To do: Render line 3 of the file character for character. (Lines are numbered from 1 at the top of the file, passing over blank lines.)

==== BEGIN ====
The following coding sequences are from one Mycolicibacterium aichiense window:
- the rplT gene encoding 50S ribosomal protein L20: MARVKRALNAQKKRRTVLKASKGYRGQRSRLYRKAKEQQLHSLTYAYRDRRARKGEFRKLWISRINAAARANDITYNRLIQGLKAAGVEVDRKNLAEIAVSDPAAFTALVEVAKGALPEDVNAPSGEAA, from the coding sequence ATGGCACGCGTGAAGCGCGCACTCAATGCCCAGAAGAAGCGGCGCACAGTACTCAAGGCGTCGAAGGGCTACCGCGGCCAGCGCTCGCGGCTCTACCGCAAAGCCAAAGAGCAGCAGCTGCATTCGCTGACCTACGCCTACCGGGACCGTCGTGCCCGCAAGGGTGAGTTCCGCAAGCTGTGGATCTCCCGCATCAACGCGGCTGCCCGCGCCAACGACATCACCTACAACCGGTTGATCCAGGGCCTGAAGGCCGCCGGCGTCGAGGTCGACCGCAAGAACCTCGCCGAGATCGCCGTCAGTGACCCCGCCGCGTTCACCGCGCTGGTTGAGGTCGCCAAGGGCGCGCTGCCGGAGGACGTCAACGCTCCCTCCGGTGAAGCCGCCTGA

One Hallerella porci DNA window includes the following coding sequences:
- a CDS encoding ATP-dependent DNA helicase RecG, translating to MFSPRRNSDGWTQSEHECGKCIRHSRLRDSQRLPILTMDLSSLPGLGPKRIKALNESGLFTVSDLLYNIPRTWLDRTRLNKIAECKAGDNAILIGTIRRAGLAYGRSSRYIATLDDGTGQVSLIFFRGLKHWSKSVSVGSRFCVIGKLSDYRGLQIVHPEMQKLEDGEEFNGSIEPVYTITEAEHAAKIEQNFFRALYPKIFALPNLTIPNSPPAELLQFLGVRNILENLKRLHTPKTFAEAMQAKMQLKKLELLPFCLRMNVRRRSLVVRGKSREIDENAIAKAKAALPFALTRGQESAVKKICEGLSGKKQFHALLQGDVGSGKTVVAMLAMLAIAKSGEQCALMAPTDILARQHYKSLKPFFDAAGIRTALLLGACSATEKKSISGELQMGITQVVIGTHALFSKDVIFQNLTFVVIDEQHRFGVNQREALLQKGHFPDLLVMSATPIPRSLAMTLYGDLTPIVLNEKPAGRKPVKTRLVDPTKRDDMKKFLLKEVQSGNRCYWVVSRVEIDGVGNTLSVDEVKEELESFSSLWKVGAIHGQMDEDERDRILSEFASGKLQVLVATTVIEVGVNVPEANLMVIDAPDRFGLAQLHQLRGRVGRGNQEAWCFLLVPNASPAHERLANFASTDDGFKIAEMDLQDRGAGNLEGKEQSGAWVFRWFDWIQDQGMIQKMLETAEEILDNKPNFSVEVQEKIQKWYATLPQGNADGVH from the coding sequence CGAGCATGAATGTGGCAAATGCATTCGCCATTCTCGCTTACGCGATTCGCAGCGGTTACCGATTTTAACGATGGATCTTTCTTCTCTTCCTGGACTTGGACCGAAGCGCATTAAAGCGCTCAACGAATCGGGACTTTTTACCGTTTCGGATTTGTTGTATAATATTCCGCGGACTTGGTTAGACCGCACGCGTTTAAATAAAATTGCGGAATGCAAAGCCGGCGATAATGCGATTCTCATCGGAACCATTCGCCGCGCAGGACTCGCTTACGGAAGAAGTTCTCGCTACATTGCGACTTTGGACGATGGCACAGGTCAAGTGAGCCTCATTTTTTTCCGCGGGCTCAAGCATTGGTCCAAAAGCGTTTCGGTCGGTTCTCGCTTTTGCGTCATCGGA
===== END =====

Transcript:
One Hallerella porci DNA window includes the following coding sequences: